BOND REPORT: Treasury Yields Steady As Investors Await Yellen And Draghi

By Sunny Oh Features Dow Jones Newswires

Fed Chairwoman Janet Yellen will speak on financial stability at 10 a.m. Eastern

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Treasury yields were mostly unchanged in early trade Friday as investors awaited speeches from Fed Chairwoman Janet Yellen and European Central Bank President Mario Draghi at the Kansas City Federal Reserve's symposium in Jackson Hole, Wyo.

The 10-year Treasury yield was flat at 2.197%, while the 30-year bond yield was unchanged at 2.772%. The yield for the 2-year note edged higher 0.4 basis point to 1.338%. Bond prices move inversely to yields.

Analysts said Draghi's comments were likely to garner more attention than Yellen's, even if he tries to avoid giving a speech that could be interpreted as hawkish and a prelude to a tapering of ECB bond purchases. As the ECB runs out of sovereign bonds to buy, analysts feel Draghi has no choice but to begin signaling an end to the use of quantitative easing. Last time round, his speech at Sintra two months back caused the euro to surge (http://www.marketwatch.com/story/what-happened-to-mario-draghis-silver-tongue-2017-06-28), hamstringing the ECB's efforts to stimulate a broad economic recovery in the eurozone.

See:Jackson Hole live blog: Yellen, Draghi on tap (http://blogs.marketwatch.com/capitolreport/2017/08/25/jackson-hole-fed-conference-live-blog-yellen-draghi-on-tap/)

Read:Here's what investors will be watching when Draghi, Yellen speak at Jackson Hole (http://www.marketwatch.com/story/heres-what-investors-will-be-watching-when-draghi-yellen-speak-at-jackson-hole-2017-08-22)

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And though Yellen is not expected to offer her thoughts on the Fed's current policy path at 10 a.m. Eastern, some have suggested the speech could be sizing up to become a historic one, as it could be the last time she will attend the Jackson Hole symposium as arguably the most powerful central banker. Trump's chief economic adviser Gary Cohn has been touted as the leading candidate to succeed Yellen (http://www.marketwatch.com/story/cohn-reportedly-front-runner-to-replace-yellen-as-fed-chief-2017-07-11) when her current term office ends in 2017.

Also see:Fearful of awakening market bears, Yellen and Draghi to tread softly at Jackson Hole (http://www.marketwatch.com/story/fearful-of-awakening-market-bears-yellen-and-draghi-to-tread-softly-at-jackson-hole-2017-08-24)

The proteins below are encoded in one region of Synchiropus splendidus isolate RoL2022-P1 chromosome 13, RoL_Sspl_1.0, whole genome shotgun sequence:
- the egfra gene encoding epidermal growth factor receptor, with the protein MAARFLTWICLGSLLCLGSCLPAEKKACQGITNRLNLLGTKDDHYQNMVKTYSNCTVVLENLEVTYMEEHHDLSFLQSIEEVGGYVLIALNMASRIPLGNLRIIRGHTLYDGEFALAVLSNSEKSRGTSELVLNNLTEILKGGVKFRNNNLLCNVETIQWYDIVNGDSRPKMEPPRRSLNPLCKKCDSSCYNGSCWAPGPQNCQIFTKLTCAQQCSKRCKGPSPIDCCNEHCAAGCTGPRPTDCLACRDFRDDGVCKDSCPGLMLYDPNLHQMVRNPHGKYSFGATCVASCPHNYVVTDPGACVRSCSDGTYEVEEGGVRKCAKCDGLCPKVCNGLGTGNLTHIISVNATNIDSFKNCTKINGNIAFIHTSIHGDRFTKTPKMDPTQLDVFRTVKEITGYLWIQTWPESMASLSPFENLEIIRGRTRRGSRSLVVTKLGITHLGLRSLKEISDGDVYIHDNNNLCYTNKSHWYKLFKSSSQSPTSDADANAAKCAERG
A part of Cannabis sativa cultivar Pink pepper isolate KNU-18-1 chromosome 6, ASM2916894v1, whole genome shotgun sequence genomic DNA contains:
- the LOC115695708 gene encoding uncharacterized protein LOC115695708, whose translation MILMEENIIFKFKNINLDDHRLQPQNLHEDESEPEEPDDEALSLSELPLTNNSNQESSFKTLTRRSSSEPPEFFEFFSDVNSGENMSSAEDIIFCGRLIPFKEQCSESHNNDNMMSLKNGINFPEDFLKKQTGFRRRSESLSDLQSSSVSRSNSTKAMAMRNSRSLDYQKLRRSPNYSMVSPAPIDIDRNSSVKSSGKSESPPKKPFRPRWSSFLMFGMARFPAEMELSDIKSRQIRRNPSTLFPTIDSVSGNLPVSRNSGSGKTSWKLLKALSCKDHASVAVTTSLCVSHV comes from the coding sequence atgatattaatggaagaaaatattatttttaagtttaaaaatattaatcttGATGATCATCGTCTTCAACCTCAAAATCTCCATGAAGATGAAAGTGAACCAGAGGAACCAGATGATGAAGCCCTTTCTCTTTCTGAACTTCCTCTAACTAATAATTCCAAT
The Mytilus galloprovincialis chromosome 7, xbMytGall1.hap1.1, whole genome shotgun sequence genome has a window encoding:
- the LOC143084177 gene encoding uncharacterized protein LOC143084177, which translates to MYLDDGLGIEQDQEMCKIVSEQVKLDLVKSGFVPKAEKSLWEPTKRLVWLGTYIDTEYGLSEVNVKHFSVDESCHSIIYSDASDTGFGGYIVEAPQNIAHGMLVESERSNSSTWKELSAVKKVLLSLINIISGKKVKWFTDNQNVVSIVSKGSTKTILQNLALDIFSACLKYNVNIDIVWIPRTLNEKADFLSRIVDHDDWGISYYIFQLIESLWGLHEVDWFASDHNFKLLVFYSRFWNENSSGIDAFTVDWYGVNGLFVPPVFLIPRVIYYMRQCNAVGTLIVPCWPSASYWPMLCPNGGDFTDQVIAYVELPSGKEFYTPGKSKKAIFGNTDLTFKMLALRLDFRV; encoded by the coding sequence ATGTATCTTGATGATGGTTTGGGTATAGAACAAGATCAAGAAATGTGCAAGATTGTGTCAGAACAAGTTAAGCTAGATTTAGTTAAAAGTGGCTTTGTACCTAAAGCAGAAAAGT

Yet only a week ago, speculation was rife that Cohn would leave the White House following the controversy and violence in Washington.

He fought back on those reports, saying he had no interest leaving his position as Trump's chief economic adviser, in an interview with the Financial Times released on Friday (https://www.ft.com/content/0169006e-8946-11e7-bf50-e1c239b45787). Cohn said he and his team have made headway on more specific details on their policy proposal, throwing a few bones to investors betting on major tax reform.

Read:Do stock-market investors really care about Gary Cohn and the Trump agenda? (http://www.marketwatch.com/story/do-stock-market-investors-really-care-about-gary-cohn-and-the-trump-agenda-2017-08-22)

The remarks come as White House officials and congressional leaders were finding pockets of consensus that could help make progress on the tax plan, according to Politico (http://www.politico.com/story/2017/08/22/trumps-team-and-lawmakers-making-strides-on-tax-reform-plan-241873).

Treasury yields ticked higher before retreating in early trade after durable goods, a gauge of business investment, fell 6.8% in July. But the less volatile version of the economic indicator, which excludes transportation, rose 0.5% in July (http://www.marketwatch.com/story/orders-for-durable-goods-sink-68-in-july-the-most-in-nearly-three-years-2017-08-25). Bond yields tend to rise immediately following a bump in economic data on traders' concerns that growth could translate into inflation.

The sharpest drop in durable good orders in nearly three years was due to a large one-off batch of airplane orders for Boeing in June, making the July report more positive than the initial number had suggested. Once investors sift through the details, it would read as a "very encouraging report on capital spending," noted Jennifer Lee, senior economist at BMO Capital Markets.

She, however, added the caveat that protracted policy uncertainty in Washington could prompt U.S. corporations to delay making large investments.

(END) Dow Jones Newswires

August 25, 2017 09:30 ET (13:30 GMT)